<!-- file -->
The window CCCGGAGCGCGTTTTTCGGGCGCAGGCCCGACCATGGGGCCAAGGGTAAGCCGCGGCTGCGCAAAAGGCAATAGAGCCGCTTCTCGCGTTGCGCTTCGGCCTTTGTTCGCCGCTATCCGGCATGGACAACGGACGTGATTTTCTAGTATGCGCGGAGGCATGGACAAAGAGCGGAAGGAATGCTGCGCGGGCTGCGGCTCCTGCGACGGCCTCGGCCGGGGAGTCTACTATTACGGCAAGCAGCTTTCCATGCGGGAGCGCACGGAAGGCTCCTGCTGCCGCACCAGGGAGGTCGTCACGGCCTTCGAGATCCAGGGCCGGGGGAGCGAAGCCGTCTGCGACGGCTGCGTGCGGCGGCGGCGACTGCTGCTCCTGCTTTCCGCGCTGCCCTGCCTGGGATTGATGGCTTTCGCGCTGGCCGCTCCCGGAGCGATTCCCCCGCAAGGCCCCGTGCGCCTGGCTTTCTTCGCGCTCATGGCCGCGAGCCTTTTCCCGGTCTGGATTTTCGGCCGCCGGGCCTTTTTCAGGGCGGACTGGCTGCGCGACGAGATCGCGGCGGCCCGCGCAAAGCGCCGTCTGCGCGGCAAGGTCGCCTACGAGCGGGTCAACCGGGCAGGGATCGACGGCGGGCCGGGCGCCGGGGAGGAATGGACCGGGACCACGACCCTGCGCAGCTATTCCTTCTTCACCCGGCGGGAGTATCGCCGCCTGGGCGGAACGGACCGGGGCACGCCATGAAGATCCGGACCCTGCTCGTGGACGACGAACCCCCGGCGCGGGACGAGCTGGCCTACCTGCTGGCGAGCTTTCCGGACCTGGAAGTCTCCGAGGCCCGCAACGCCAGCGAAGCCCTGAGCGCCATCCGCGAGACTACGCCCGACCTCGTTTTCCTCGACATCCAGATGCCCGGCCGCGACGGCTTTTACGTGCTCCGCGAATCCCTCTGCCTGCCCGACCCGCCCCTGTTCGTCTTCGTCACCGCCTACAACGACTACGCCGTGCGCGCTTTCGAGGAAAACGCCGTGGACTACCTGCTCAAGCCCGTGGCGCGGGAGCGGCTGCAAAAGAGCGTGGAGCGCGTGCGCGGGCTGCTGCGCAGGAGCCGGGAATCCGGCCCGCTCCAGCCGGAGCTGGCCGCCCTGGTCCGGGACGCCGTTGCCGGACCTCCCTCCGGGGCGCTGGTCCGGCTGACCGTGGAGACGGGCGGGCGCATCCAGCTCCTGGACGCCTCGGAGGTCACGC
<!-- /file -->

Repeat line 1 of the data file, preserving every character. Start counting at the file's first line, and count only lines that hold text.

The window CCCGGAGCGCGTTTTTCGGGCGCAGGCCCGACCATGGGGCCAAGGGTAAGCCGCGGCTGCGCAAAAGGCAATAGAGCCGCTTCTCGCGTTGCGCTTCGGCCTTTGTTCGCCGCTATCCGGCATGGACAACGGACGTGATTTTCTAGTATGCGCGGAGGCATGGACAAAGAGCGGAAGGAATGCTGCGCGGGCTGCGGCTCCTGCGACGGCCTCGGCCGGGGAGTCTACTATTACGGCAAGCAGCTTTCCATGCGGGAGCGCACGGAAGGCTCCTGCTGCCGCACCAGGGAGGTCGTCACGGCCTTCGAGATCCAGGGCCGGGGGAGCGAAGCCGTCTGCGACGGCTGCGTGCGGCGGCGGCGACTGCTGCTCCTGCTTTCCGCGCTGCCCTGCCTGGGATTGATGGCTTTCGCGCTGGCCGCTCCCGGAGCGATTCCCCCGCAAGGCCCCGTGCGCCTGGCTTTCTTCGCGCTCATGGCCGCGAGCCTTTTCCCGGTCTGGATTTTCGGCCGCCGGGCCTTTTTCAGGGCGGACTGGCTGCGCGACGAGATCGCGGCGGCCCGCGCAAAGCGCCGTCTGCGCGGCAAGGTCGCCTACGAGCGGGTCAACCGGGCAGGGATCGACGGCGGGCCGGGCGCCGGGGAGGAATGGACCGGGACCACGACCCTGCGCAGCTATTCCTTCTTCACCCGGCGGGAGTATCGCCGCCTGGGCGGAACGGACCGGGGCACGCCATGAAGATCCGGACCCTGCTCGTGGACGACGAACCCCCGGCGCGGGACGAGCTGGCCTACCTGCTGGCGAGCTTTCCGGACCTGGAAGTCTCCGAGGCCCGCAACGCCAGCGAAGCCCTGAGCGCCATCCGCGAGACTACGCCCGACCTCGTTTTCCTCGACATCCAGATGCCCGGCCGCGACGGCTTTTACGTGCTCCGCGAATCCCTCTGCCTGCCCGACCCGCCCCTGTTCGTCTTCGTCACCGCCTACAACGACTACGCCGTGCGCGCTTTCGAGGAAAACGCCGTGGACTACCTGCTCAAGCCCGTGGCGCGGGAGCGGCTGCAAAAGAGCGTGGAGCGCGTGCGCGGGCTGCTGCGCAGGAGCCGGGAATCCGGCCCGCTCCAGCCGGAGCTGGCCGCCCTGGTCCGGGACGCCGTTGCCGGACCTCCCTCCGGGGCGCTGGTCCGGCTGACCGTGGAGACGGGCGGGCGCATCCAGCTCCTGGACGCCTCGGAGGTCACGC